Dance, trance and music

Posted in Art, Dance, Music, Possession, Religion, Ritual, Vodou with tags , , , , , , , , , , on November 12, 2011 by cheshirecatman

Tuesday night, shortly after publishing my last post, I ran across a documentary about trances and possession on one of the cable channels. In one of the segments, they filmed a Yoruba ceremony in Brazil. The house members were dancing in a circle, but very sedately compared to the fets I’ve attended. Some readers might be thinking, “Where is the fun in that?” While I think ritual can be and often is fun, the main purpose is to honor and serve the spirits. The narrator commented that the rhythm of the drums and the repetitive movements of the dance served to induce the trance state, which made sense to me.

Also, I wanted to share this amazing music video by Adam Scott Miller that a friend showed me. It’s a little long, but worth it, a beautiful montage of spirit and energy images accompanied by haunting music.

http://youtu.be/ggSLUdF3o0U

Fet Gede: Highlights and reflections

Posted in Ghede, Ogoun, Possession, Ritual, Vodou with tags , , , , , , , , , on November 8, 2011 by cheshirecatman

Saturday morning I awoke with a slight headache. Determined to prevent it from blossoming into major pain, I immediately took two Advil, grabbed a cup of coffee, and sat down in front of the computer to check for messages.

I had not been online long when my friend Slinky messaged me. She’d woken up with a cold, and told me she might not be able to attend the fet. She thought the timing of her sickness was odd, but neither one of us were sure what that meant, if anything. She decided to wait and see if she felt better later in the day, and would let me know by 5pm if she was going or not so that I could catch a bus if necessary. (She ended up not going.)

In the afternoon, I bathed and spent about an hour in meditation, clearing out my chakras and opening up my channels in preparation for the fet. One cannot force a possession, but one can attempt to be open to the lwa and their energies.

I arrived downtown early, and stopped at Uwajimaya to buy some bottled water and food for the potluck. I found a package of sugar-free blueberry bread that looked good. Then I made my way down to First Ave. Shortly after I passed the two sports arenas (Safeco Field and the horribly renamed CenturyLink Field, formerly Qwest Field), I paused at an intersection and my friend Greg was suddenly standing beside me. Greg went with me to my first Fet Gede in 2009, and I was glad to see him. Together we walked the remaining blocks to the studio.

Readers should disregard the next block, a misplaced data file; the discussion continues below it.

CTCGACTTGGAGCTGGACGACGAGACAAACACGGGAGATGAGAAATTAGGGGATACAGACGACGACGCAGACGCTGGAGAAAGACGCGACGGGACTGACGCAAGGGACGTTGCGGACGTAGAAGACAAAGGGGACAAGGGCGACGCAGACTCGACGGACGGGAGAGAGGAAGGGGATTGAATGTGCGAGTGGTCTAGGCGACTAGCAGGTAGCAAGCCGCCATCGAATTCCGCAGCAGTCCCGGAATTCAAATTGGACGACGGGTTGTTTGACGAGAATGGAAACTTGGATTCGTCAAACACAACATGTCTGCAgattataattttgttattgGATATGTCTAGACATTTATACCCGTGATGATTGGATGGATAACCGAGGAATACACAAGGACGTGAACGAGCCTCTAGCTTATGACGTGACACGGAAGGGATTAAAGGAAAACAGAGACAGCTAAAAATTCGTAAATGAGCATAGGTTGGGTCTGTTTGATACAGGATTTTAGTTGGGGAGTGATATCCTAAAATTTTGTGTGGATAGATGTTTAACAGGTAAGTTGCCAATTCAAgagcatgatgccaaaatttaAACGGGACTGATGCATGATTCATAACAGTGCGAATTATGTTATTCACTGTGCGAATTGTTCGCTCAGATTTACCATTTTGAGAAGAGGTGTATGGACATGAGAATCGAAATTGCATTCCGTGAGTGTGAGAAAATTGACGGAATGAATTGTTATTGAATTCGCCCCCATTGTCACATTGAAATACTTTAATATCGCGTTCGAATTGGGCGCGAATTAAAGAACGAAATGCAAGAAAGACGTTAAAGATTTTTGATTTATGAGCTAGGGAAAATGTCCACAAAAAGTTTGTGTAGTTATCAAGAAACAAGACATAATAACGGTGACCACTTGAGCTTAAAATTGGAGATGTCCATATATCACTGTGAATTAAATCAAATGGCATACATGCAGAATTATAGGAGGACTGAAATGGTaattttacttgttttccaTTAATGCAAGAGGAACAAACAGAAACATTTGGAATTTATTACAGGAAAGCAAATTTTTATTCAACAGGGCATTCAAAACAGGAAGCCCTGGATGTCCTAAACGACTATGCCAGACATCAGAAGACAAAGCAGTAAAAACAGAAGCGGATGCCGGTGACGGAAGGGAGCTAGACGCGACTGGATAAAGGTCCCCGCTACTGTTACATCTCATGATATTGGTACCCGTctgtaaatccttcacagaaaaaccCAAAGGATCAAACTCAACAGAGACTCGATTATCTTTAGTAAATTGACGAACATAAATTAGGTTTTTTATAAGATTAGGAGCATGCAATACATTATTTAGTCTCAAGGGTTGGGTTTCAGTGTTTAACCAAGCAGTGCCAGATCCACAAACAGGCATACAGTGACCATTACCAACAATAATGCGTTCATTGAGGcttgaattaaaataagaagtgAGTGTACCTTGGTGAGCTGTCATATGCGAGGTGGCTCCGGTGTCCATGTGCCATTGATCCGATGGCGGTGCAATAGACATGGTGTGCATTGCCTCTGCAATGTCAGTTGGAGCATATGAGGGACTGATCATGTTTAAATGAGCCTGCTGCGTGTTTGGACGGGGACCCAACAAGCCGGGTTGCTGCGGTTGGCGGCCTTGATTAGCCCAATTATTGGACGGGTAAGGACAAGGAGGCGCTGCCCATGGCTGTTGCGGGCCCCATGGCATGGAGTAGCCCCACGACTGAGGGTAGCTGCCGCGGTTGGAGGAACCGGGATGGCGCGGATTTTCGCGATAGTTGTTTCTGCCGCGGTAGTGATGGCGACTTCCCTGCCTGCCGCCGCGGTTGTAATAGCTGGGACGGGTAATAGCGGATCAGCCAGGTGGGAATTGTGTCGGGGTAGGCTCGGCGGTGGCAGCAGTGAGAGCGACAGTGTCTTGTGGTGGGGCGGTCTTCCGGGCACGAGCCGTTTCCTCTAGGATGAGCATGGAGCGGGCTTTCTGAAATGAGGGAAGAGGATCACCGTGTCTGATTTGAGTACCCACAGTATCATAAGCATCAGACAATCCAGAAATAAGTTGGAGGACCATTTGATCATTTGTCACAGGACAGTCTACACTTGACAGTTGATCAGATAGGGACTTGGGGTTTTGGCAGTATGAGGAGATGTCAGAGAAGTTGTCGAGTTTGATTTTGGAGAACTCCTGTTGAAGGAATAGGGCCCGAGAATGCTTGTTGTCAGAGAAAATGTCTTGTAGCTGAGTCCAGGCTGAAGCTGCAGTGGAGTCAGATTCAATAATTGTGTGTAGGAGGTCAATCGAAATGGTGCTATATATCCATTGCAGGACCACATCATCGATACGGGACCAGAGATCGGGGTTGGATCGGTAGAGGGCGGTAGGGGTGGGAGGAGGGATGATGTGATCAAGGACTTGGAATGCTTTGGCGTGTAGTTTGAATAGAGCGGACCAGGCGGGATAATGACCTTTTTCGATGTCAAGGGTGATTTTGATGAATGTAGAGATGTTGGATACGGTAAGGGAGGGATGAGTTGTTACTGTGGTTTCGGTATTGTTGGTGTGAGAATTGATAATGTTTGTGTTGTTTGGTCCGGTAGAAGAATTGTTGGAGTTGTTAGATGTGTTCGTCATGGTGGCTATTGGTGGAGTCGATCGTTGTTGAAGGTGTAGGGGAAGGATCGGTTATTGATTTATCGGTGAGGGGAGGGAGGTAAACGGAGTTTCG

Because I’ve described the past two Fet Gedes in detail, I won’t include a long description of the ritual here (interested readers can read my posts on the 2009 and 2010 fets). Prior to attending the fet I decided that I would try to be fully immersed in the fet and less of an observer.

There were a handful of people I recognized and a number of newcomers. Mambo C and Houngan D led the ceremony, assisted by at least two initiates and a few other regulars.

One thing that was great about this year’s attendees is that everyone danced for at least part of the evening. Before the first break, no one sat on the sidelines.

There were some obvious possessions and some instances where people were either lightly possessed or just very engrossed in the energy. During the songs for Damballah, V (an initiate) was walking in the center of the circle of dancers, carrying Houngan D’s snake. She had a very blissful expression on her face, and several of the women in attendance were dancing in a tight circle around her, including one newcomer who I think was of Haitian descent (I overheard her mention Jacmel later in the fet, and she knew the lyrics to a number of the songs. She was a fluid and natural dancer, and had a lovely singing voice). Shortly after that, V was lying on the floor, possessed by Damballah, while Mambo C and several other people held a white sheet over her. A few of the women who had been dancing around V were also kneeling and lying under the sheet, but I really could not tell if they were possessed or not.

Mambo C was possessed at least once during the evening, but I am not sure by whom. So was another young woman whose name I don’t know—she seemed to be somewhat incapacitated by the energy and was guided to a chair by several attendees.